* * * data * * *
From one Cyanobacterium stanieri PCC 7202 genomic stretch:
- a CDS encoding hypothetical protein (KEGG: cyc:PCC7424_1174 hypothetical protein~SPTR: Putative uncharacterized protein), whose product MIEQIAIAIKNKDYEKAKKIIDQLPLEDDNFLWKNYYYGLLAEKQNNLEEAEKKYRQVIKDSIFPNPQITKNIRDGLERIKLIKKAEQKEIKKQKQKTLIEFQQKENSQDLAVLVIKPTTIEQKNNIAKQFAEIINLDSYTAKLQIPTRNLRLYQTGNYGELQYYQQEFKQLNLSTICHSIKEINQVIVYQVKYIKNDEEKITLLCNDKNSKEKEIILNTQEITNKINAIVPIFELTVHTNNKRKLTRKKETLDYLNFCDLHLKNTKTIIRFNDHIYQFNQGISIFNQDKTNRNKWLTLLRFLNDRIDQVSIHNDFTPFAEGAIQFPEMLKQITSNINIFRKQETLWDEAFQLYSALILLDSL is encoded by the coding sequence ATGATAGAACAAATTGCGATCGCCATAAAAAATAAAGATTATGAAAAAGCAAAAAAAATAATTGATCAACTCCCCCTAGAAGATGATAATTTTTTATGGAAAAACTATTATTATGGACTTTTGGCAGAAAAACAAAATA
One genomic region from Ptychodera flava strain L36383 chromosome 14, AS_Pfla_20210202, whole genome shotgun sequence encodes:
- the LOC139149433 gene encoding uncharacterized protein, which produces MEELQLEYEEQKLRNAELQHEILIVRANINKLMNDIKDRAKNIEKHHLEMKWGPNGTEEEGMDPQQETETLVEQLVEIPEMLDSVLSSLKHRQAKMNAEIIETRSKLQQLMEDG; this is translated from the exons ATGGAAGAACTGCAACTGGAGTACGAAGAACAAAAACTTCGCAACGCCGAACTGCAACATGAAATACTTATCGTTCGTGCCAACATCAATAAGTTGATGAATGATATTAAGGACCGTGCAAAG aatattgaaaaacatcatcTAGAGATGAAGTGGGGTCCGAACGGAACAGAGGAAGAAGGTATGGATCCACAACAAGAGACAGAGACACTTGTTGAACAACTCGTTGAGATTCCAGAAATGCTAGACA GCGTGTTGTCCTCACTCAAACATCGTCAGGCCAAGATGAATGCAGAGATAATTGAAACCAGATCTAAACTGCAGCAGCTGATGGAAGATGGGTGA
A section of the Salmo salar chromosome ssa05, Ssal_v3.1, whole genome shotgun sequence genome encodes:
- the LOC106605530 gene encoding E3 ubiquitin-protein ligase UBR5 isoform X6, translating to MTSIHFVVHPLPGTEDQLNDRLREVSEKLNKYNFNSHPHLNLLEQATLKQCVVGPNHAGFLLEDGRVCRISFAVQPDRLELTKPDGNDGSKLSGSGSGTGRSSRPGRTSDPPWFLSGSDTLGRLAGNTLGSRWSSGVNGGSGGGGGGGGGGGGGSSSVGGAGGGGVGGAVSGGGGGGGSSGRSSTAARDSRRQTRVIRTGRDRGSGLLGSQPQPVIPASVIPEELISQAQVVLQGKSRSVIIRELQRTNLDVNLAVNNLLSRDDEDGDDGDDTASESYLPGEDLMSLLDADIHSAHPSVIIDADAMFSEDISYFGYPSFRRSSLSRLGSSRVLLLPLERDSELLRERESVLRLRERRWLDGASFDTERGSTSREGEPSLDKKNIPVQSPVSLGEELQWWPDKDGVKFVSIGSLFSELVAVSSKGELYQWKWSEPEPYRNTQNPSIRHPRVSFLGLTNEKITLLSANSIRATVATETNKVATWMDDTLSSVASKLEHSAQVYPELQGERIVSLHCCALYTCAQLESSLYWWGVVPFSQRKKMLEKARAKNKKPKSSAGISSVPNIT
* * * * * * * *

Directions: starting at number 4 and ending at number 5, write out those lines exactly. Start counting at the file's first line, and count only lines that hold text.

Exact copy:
- the LOC139149433 gene encoding uncharacterized protein, which produces MEELQLEYEEQKLRNAELQHEILIVRANINKLMNDIKDRAKNIEKHHLEMKWGPNGTEEEGMDPQQETETLVEQLVEIPEMLDSVLSSLKHRQAKMNAEIIETRSKLQQLMEDG; this is translated from the exons ATGGAAGAACTGCAACTGGAGTACGAAGAACAAAAACTTCGCAACGCCGAACTGCAACATGAAATACTTATCGTTCGTGCCAACATCAATAAGTTGATGAATGATATTAAGGACCGTGCAAAG aatattgaaaaacatcatcTAGAGATGAAGTGGGGTCCGAACGGAACAGAGGAAGAAGGTATGGATCCACAACAAGAGACAGAGACACTTGTTGAACAACTCGTTGAGATTCCAGAAATGCTAGACA GCGTGTTGTCCTCACTCAAACATCGTCAGGCCAAGATGAATGCAGAGATAATTGAAACCAGATCTAAACTGCAGCAGCTGATGGAAGATGGGTGA
A section of the Salmo salar chromosome ssa05, Ssal_v3.1, whole genome shotgun sequence genome encodes: